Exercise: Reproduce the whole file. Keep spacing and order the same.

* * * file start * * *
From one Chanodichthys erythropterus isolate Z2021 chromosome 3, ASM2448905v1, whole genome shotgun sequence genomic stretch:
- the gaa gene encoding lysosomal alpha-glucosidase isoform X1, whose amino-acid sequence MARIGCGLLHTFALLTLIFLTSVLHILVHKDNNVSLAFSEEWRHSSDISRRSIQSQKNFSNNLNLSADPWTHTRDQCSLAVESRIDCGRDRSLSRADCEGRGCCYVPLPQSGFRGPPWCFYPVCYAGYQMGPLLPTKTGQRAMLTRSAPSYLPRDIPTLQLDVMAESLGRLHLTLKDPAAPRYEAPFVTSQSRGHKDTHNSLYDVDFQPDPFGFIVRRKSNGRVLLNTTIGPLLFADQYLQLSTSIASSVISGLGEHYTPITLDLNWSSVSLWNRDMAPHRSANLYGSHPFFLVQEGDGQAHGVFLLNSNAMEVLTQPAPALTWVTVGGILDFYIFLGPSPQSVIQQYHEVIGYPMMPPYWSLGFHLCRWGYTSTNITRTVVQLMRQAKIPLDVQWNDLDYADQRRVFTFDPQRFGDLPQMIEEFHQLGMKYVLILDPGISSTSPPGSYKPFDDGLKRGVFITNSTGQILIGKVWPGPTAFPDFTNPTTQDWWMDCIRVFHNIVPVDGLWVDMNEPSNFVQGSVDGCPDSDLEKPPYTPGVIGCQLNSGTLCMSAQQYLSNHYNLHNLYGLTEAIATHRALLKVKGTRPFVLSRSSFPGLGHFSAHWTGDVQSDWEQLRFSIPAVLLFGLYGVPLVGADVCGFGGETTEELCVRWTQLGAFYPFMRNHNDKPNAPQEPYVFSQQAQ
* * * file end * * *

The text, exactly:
From one Chanodichthys erythropterus isolate Z2021 chromosome 3, ASM2448905v1, whole genome shotgun sequence genomic stretch:
- the gaa gene encoding lysosomal alpha-glucosidase isoform X1, whose amino-acid sequence MARIGCGLLHTFALLTLIFLTSVLHILVHKDNNVSLAFSEEWRHSSDISRRSIQSQKNFSNNLNLSADPWTHTRDQCSLAVESRIDCGRDRSLSRADCEGRGCCYVPLPQSGFRGPPWCFYPVCYAGYQMGPLLPTKTGQRAMLTRSAPSYLPRDIPTLQLDVMAESLGRLHLTLKDPAAPRYEAPFVTSQSRGHKDTHNSLYDVDFQPDPFGFIVRRKSNGRVLLNTTIGPLLFADQYLQLSTSIASSVISGLGEHYTPITLDLNWSSVSLWNRDMAPHRSANLYGSHPFFLVQEGDGQAHGVFLLNSNAMEVLTQPAPALTWVTVGGILDFYIFLGPSPQSVIQQYHEVIGYPMMPPYWSLGFHLCRWGYTSTNITRTVVQLMRQAKIPLDVQWNDLDYADQRRVFTFDPQRFGDLPQMIEEFHQLGMKYVLILDPGISSTSPPGSYKPFDDGLKRGVFITNSTGQILIGKVWPGPTAFPDFTNPTTQDWWMDCIRVFHNIVPVDGLWVDMNEPSNFVQGSVDGCPDSDLEKPPYTPGVIGCQLNSGTLCMSAQQYLSNHYNLHNLYGLTEAIATHRALLKVKGTRPFVLSRSSFPGLGHFSAHWTGDVQSDWEQLRFSIPAVLLFGLYGVPLVGADVCGFGGETTEELCVRWTQLGAFYPFMRNHNDKPNAPQEPYVFSQQAQ